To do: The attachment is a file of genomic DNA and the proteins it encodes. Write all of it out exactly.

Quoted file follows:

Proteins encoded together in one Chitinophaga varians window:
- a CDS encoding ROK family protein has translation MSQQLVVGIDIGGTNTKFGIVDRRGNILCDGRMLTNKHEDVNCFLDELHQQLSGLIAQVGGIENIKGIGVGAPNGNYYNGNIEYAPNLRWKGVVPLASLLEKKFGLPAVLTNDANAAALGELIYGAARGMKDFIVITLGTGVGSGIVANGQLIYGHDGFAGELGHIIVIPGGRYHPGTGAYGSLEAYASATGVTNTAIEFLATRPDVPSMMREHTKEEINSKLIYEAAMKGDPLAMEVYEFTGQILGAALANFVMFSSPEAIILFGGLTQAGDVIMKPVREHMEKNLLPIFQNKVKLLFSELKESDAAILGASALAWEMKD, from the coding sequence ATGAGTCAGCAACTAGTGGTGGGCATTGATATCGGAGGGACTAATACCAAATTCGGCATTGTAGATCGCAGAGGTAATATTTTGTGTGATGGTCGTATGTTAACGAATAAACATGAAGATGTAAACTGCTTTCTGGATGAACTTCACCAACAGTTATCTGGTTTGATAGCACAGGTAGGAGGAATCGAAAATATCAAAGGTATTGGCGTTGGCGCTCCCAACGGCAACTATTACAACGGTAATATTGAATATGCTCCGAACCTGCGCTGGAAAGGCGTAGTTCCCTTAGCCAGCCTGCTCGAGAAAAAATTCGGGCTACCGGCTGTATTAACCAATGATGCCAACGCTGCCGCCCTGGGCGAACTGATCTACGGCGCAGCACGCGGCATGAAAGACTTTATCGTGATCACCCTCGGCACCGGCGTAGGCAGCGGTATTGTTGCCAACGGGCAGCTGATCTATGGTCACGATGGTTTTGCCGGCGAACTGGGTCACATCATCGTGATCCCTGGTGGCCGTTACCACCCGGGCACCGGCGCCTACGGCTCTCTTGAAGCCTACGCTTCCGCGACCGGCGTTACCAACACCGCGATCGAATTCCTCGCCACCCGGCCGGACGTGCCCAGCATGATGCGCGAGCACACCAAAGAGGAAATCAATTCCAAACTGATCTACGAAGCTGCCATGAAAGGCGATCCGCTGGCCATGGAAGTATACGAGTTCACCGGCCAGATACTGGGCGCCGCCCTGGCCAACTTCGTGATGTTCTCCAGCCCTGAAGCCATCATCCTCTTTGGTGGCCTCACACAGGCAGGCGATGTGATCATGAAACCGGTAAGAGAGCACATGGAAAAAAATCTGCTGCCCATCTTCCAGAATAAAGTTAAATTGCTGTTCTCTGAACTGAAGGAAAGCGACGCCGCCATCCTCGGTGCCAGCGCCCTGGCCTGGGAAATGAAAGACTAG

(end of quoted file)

Proteins encoded together in one Chitinophaga varians window:
- a CDS encoding ROK family protein has translation MSQQLVVGIDIGGTNTKFGIVDRRGNILCDGRMLTNKHEDVNCFLDELHQQLSGLIAQVGGIENIKGIGVGAPNGNYYNGNIEYAPNLRWKGVVPLASLLEKKFGLPAVLTNDANAAALGELIYGAARGMKDFIVITLGTGVGSGIVANGQLIYGHDGFAGELGHIIVIPGGRYHPGTGAYGSLEAYASATGVTNTAIEFLATRPDVPSMMREHTKEEINSKLIYEAAMKGDPLAMEVYEFTGQILGAALANFVMFSSPEAIILFGGLTQAGDVIMKPVREHMEKNLLPIFQNKVKLLFSELKESDAAILGASALAWEMKD, from the coding sequence ATGAGTCAGCAACTAGTGGTGGGCATTGATATCGGAGGGACTAATACCAAATTCGGCATTGTAGATCGCAGAGGTAATATTTTGTGTGATGGTCGTATGTTAACGAATAAACATGAAGATGTAAACTGCTTTCTGGATGAACTTCACCAACAGTTATCTGGTTTGATAGCACAGGTAGGAGGAATCGAAAATATCAAAGGTATTGGCGTTGGCGCTCCCAACGGCAACTATTACAACGGTAATATTGAATATGCTCCGAACCTGCGCTGGAAAGGCGTAGTTCCCTTAGCCAGCCTGCTCGAGAAAAAATTCGGGCTACCGGCTGTATTAACCAATGATGCCAACGCTGCCGCCCTGGGCGAACTGATCTACGGCGCAGCACGCGGCATGAAAGACTTTATCGTGATCACCCTCGGCACCGGCGTAGGCAGCGGTATTGTTGCCAACGGGCAGCTGATCTATGGTCACGATGGTTTTGCCGGCGAACTGGGTCACATCATCGTGATCCCTGGTGGCCGTTACCACCCGGGCACCGGCGCCTACGGCTCTCTTGAAGCCTACGCTTCCGCGACCGGCGTTACCAACACCGCGATCGAATTCCTCGCCACCCGGCCGGACGTGCCCAGCATGATGCGCGAGCACACCAAAGAGGAAATCAATTCCAAACTGATCTACGAAGCTGCCATGAAAGGCGATCCGCTGGCCATGGAAGTATACGAGTTCACCGGCCAGATACTGGGCGCCGCCCTGGCCAACTTCGTGATGTTCTCCAGCCCTGAAGCCATCATCCTCTTTGGTGGCCTCACACAGGCAGGCGATGTGATCATGAAACCGGTAAGAGAGCACATGGAAAAAAATCTGCTGCCCATCTTCCAGAATAAAGTTAAATTGCTGTTCTCTGAACTGAAGGAAAGCGACGCCGCCATCCTCGGTGCCAGCGCCCTGGCCTGGGAAATGAAAGACTAG